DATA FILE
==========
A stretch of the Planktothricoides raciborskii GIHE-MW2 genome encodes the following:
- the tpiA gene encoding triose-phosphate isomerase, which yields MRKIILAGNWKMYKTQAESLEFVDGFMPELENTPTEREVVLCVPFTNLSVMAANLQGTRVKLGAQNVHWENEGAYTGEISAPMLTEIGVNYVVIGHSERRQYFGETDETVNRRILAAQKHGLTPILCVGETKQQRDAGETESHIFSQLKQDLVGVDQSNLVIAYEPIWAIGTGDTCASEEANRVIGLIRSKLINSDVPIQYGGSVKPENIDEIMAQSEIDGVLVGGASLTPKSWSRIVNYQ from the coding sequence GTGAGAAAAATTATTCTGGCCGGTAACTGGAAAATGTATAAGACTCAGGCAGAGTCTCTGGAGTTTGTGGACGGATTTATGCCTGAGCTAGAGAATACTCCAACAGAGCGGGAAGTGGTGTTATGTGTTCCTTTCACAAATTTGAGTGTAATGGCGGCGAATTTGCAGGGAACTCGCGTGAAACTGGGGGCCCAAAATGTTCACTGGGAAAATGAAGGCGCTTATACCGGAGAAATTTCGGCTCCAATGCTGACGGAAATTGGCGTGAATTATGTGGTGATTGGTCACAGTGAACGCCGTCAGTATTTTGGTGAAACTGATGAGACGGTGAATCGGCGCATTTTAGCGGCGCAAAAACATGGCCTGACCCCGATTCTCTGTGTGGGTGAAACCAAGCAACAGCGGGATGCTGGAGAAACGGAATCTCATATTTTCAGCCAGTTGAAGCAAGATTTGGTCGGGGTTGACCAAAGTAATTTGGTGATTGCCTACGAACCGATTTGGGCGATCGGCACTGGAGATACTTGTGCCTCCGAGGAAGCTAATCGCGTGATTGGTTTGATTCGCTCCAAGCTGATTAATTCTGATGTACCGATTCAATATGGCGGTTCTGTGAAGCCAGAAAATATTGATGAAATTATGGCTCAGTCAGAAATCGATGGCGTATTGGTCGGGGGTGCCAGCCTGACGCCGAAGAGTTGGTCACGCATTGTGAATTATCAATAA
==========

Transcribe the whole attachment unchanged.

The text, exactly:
A stretch of the Planktothricoides raciborskii GIHE-MW2 genome encodes the following:
- the tpiA gene encoding triose-phosphate isomerase, which yields MRKIILAGNWKMYKTQAESLEFVDGFMPELENTPTEREVVLCVPFTNLSVMAANLQGTRVKLGAQNVHWENEGAYTGEISAPMLTEIGVNYVVIGHSERRQYFGETDETVNRRILAAQKHGLTPILCVGETKQQRDAGETESHIFSQLKQDLVGVDQSNLVIAYEPIWAIGTGDTCASEEANRVIGLIRSKLINSDVPIQYGGSVKPENIDEIMAQSEIDGVLVGGASLTPKSWSRIVNYQ from the coding sequence GTGAGAAAAATTATTCTGGCCGGTAACTGGAAAATGTATAAGACTCAGGCAGAGTCTCTGGAGTTTGTGGACGGATTTATGCCTGAGCTAGAGAATACTCCAACAGAGCGGGAAGTGGTGTTATGTGTTCCTTTCACAAATTTGAGTGTAATGGCGGCGAATTTGCAGGGAACTCGCGTGAAACTGGGGGCCCAAAATGTTCACTGGGAAAATGAAGGCGCTTATACCGGAGAAATTTCGGCTCCAATGCTGACGGAAATTGGCGTGAATTATGTGGTGATTGGTCACAGTGAACGCCGTCAGTATTTTGGTGAAACTGATGAGACGGTGAATCGGCGCATTTTAGCGGCGCAAAAACATGGCCTGACCCCGATTCTCTGTGTGGGTGAAACCAAGCAACAGCGGGATGCTGGAGAAACGGAATCTCATATTTTCAGCCAGTTGAAGCAAGATTTGGTCGGGGTTGACCAAAGTAATTTGGTGATTGCCTACGAACCGATTTGGGCGATCGGCACTGGAGATACTTGTGCCTCCGAGGAAGCTAATCGCGTGATTGGTTTGATTCGCTCCAAGCTGATTAATTCTGATGTACCGATTCAATATGGCGGTTCTGTGAAGCCAGAAAATATTGATGAAATTATGGCTCAGTCAGAAATCGATGGCGTATTGGTCGGGGGTGCCAGCCTGACGCCGAAGAGTTGGTCACGCATTGTGAATTATCAATAA